Change The World With Your Own Hands: Artist and Activist Turns Trash to treasure
This is a guest post from Tatiana Pages of Greencard Creative.
Have you ever wondered what you can do to help save our planet? Many of us have the desire to make a positive impact on the environment so that our children and the generations that follow can enjoy the world as we do today, but we are not sure where to start.
It was this passion for social change that led New York-based activist and designer Tatiana Pagés to start a movement called Origomu. Pagés, Chief Creative Officer for branding and design firm Greencard Creative, incorporate art and design into every aspect of her daily life. Through Origomu, which is Japanese for “folding rubber,” she has transformed the simple act of recycling plastic materials into a form of creative expression.
Photo Credit: Tomas Reyes
Around the world, our oceans are littered with plastic debris. Today, more than 46,000 pieces of plastic litter are floating on every square mile of ocean. As a result of this growing problem, millions or sea birds and marine animals are harmed or killed. Many of these helpless animals get entangled in plastic six-pack rings.
Through her movement, Pagés aims to keep plastic off of our shores and inspires this environmental action through design by teaching and encouraging people to transform these six-pack rings into wearable art. To date, more than one million six-pack rings have been recycled and reused to create beautiful works of wearable art.
Origomu forces people to change their way of thinking and to become more open to possibilities. What one person might consider garbage, another considers a work of art. The Origomu philosophy is to inspire creativity and environmental action through design. Origomu goes beyond design and aims to empower low-income women and members of local communities to see beauty and potential in what others might dismiss as “junk.”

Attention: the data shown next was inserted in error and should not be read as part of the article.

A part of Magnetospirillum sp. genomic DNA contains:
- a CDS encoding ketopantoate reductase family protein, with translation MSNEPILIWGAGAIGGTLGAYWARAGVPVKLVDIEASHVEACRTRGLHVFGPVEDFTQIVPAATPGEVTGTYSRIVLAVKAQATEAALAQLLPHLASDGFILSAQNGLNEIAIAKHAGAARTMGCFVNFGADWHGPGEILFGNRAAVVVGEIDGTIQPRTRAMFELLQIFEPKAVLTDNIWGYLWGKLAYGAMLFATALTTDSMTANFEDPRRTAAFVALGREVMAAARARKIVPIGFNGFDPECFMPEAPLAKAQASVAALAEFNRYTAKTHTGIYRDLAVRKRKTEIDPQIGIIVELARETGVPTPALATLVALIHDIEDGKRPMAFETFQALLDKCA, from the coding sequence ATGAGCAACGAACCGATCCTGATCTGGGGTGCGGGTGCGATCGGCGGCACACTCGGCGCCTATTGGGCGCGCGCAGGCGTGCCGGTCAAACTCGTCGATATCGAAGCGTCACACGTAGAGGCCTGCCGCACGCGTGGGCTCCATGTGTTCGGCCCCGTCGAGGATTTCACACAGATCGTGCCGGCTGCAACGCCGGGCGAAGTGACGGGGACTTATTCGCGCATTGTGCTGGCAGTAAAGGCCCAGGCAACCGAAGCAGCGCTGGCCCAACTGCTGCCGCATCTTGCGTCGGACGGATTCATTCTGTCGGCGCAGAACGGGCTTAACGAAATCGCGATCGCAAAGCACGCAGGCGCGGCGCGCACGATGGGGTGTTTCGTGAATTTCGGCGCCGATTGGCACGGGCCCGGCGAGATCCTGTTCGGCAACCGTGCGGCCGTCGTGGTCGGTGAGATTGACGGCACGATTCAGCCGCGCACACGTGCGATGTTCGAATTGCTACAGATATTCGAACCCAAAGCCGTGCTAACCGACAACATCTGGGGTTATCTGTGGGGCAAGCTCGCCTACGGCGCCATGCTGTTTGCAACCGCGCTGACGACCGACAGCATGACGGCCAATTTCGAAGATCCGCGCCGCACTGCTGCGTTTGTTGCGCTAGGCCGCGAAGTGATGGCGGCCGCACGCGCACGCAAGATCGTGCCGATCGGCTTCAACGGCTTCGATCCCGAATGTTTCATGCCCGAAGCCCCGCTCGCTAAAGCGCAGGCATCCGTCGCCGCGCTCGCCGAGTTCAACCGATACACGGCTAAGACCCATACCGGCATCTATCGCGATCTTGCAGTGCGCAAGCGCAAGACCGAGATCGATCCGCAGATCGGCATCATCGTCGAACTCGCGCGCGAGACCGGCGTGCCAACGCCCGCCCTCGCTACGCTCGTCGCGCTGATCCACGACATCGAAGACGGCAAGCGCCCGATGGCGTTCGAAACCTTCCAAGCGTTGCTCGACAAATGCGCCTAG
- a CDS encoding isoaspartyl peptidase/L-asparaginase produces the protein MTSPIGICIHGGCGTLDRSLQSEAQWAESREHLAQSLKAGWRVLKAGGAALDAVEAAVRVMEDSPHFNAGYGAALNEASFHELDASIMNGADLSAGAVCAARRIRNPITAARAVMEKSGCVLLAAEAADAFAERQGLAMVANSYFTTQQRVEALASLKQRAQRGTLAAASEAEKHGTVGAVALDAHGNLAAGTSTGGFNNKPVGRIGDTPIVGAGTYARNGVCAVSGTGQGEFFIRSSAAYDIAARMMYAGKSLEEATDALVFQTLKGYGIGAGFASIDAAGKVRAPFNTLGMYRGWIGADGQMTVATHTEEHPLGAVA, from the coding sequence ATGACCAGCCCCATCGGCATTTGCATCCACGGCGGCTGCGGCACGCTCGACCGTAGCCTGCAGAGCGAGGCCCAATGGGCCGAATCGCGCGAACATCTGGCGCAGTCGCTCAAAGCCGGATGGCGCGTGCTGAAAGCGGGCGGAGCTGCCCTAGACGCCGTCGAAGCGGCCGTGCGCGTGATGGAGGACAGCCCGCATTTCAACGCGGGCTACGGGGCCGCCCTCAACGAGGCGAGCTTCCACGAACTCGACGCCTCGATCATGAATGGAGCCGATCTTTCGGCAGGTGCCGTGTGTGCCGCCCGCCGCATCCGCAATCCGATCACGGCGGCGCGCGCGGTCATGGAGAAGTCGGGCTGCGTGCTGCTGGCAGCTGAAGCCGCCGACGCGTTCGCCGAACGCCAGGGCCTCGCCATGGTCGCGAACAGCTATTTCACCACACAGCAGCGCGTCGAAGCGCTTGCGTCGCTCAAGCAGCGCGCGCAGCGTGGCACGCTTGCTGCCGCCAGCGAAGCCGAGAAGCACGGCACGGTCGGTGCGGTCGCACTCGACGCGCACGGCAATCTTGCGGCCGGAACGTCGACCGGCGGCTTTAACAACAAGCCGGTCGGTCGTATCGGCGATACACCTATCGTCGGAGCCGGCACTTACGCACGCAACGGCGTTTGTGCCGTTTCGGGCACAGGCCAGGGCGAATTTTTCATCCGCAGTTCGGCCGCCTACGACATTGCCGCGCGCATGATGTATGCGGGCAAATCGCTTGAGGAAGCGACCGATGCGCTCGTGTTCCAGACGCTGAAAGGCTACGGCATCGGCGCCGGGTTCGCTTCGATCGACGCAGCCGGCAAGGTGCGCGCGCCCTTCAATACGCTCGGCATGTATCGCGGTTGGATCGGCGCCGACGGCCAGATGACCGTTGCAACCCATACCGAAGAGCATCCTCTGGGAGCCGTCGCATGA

Greencard Creative uses Origomu as a business model for low-income women in need, particularly ex-convicts who needed a second chance, demonstrating that all people can be creative. Within the framework of the Origomu movement, Tatiana teaches workshops to female ex-convicts in New York City and is using the same model in both Ecuador and the Dominican Republic. The purpose of the Origomu workshops is to not only educate and teach high-end design skills, but to go beneath the surface to ultimately inspire creativity, motivate and encourage these teenagers to go beyond their limitless potential and bring optimism through the power of art, reinforcing self-esteem and a sense of community.
You can get involved too! Tatiana is asking you to send recycled six-pack rings here to help keep our shoes clean and protect our planet. You can also support the movement or become a sponsor by donating funds, hosting an exhibit, spreading the word, or even teaching your own workshop.
Photo Credit: Tomas Reyes
Today, you can make a difference – no matter how far you are from the nearest shore.
For more information on the Origomu movement please visit www.origomu.com
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